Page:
Georgia’s Stacey Abrams has made it clear she wants to run for higher office again — it’s just a matter of which one.
The former state House minority leader, who narrowly lost a bid to become America’s first black female governor last fall, formally introduced herself on the national stage Tuesday night by giving the Democratic response to President Donald Trump’s State of the Union address.
Whether she agrees to run for Senate in 2020 or holds out for governor again in 2022 — which is thought to be her preferred office — Abrams has raised her national profile in a way that will likely boost her already rising star in the party and her fundraising base.
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Speaking from Atlanta, she delivered a message about economic security and fairness for working Americans, interlacing her message with details about her own “lower middle class and working poor” upbringing.
She alluded to a classic progressive message about people helping each other, and not simply pulling themselves up by their bootstraps. Notably, though, she didn’t cast that as a role just for government to play, but for communities.
“We do not succeed alone — in these United States, when times are tough, we can persevere because our friends and neighbors will come for us,” she said.
Abrams zeroed in on the recent partial government shutdown to recount her own experience coming to the aide of her neighbors and cast blame on Trump for what she called “a stunt.”
Abrams spoke about the years she led her party in the state House, previewing a Washington outsider message she may use if she runs against an incumbent senator.
She called out the GOP tax plan for having “rigged the system against working people” and blasted the administration and Republicans for making border wall funding a necessary part of any immigration deal.
She specifically highlighted the Trump administration’s treatment of migrants.
“Compassionate treatment at the border is not the same as open borders. President Reagan understood this. President Obama understood this. Americans understand this,” Abrams said.
But as a Democrat looking for a future in Trump state — he won Georgia by 5 points — she didn’t cast herself as an enemy of the president.
“So even as I am very disappointed by the president’s approach to our problems — I still don’t want him to fail,” she said.
Democratic leaders are urging Abrams to challenge GOP Sen. David Perdue, a first-term senator who’d start as a slight favorite in the still-red state. Inside Elections with Nathan L. Gonzales rates the race Leans Republican. But not only could Abrams put the race in play, Democrats argue, she could also give the party a chance at winning the state at the presidential level.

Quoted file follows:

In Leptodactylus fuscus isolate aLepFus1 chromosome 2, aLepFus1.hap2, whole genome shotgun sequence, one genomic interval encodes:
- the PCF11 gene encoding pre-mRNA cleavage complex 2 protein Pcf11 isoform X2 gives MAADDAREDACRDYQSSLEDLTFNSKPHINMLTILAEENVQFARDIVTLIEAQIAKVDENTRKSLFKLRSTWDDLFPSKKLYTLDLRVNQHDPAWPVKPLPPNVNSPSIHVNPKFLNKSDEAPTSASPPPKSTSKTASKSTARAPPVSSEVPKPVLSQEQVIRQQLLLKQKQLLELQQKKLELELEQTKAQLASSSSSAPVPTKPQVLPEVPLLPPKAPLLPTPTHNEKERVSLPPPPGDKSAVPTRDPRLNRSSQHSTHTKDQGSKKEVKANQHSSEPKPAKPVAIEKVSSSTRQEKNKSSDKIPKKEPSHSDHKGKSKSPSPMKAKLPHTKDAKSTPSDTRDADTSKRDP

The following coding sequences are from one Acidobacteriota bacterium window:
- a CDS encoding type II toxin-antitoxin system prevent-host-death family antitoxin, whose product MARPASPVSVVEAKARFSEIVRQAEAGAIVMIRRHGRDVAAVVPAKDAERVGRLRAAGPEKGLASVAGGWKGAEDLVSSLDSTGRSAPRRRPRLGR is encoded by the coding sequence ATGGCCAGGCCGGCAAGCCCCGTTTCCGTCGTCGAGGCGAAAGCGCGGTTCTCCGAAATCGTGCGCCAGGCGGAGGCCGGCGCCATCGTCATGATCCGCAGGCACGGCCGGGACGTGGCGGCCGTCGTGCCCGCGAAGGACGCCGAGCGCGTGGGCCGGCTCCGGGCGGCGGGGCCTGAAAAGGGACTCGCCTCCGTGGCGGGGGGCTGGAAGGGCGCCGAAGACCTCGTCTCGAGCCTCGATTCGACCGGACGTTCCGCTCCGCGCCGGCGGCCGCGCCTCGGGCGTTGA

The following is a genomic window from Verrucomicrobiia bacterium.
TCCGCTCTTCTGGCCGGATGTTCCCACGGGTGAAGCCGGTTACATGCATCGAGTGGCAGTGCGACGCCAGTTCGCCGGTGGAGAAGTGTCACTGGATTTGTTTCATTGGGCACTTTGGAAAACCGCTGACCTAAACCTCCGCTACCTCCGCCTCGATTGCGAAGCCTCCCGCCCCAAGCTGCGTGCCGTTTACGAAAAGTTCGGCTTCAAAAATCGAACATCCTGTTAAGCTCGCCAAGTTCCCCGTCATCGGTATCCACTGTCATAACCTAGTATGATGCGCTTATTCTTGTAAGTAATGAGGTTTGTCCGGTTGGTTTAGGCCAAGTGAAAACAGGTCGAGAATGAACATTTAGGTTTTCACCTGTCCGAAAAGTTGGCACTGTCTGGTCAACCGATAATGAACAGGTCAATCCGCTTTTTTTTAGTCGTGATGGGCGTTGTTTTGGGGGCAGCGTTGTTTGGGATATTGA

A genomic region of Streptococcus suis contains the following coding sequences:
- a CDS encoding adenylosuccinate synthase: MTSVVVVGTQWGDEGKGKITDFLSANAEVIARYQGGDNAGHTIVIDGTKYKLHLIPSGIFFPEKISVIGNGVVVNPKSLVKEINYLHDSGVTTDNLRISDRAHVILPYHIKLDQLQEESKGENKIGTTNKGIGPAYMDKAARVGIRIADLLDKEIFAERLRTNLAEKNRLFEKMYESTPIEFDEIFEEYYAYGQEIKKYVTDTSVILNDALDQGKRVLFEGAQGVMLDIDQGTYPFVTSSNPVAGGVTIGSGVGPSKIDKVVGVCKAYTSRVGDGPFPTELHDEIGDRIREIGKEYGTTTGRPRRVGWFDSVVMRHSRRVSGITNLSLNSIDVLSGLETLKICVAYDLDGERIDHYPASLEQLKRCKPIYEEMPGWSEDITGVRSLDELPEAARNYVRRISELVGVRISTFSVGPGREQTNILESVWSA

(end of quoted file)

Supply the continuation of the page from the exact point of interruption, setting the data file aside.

Abrams’ presence on the national stage was a departure from the past two years, when white men gave the Democratic rebuttal to Trump’s address to Congress.
In 2017, Democrats choose former Kentucky Gov. Steve Beshear, a pick that was supposed to highlight Democrats’ viability in a red state. The next year, they went with Massachusetts Rep. Joseph P. Kennedy III, projecting a more youthful image.
Their choice of Abrams this year speaks to the party’s efforts to energize a diversifying electorate. Democrats won the House majority last year by flipping diversifying suburban seats, and that strategy is key to the party’s hope of winning in the South in 2020 and beyond.
Abrams’ speech comes during a difficult week for Democrats, with the governor of a state where the party has recently made significant gains admitting to dressing up in blackface in the 1980s.
Abrams addressed Virginia Gov. Ralph S. Northam’s scandal implicitly.
“We continue to confront racism from our past and in our present — which is why we must hold everyone from the very highest offices to our own families accountable for racist words and deeds,” she said.
Abrams made voting rights a central focus of her remarks.
At the end of voting last November, she trailed Republican Brian Kemp by less than 2 points. As Georgia’s secretary of state, Kemp came under criticism for supervising his own own election and for enforcing restrictive voting laws that Abrams believes disenfranchised minority voters.
Abrams initially sought to make it to the general election runoff. But a week after the election, she acknowledged Kemp’s victory, although she refused to call it a concession.
“While I acknowledged the results of the 2018 election here in Georgia — I did not and we cannot accept efforts to undermine our right to vote,” Abrams said Tuesday.
After the defeat, Abrams quickly formed a new voting rights group called Fair Fight, which aired an ad during Sunday’s Super Bowl. She name-dropped the organization in her speech Tuesday.
The nonprofit group recently amended its articles of incorporation to be able to engage in political activity, according to OpenSecrets.org. It has a sister PAC that is registered with both the Federal Election Commission and the Georgia Government and Transparency Campaign Finance Commission.
The National Republican Senatorial Committee spent Tuesday attacking Abrams as a failed gubernatorial candidate and “far left extremist” who refused to concede the race last fall.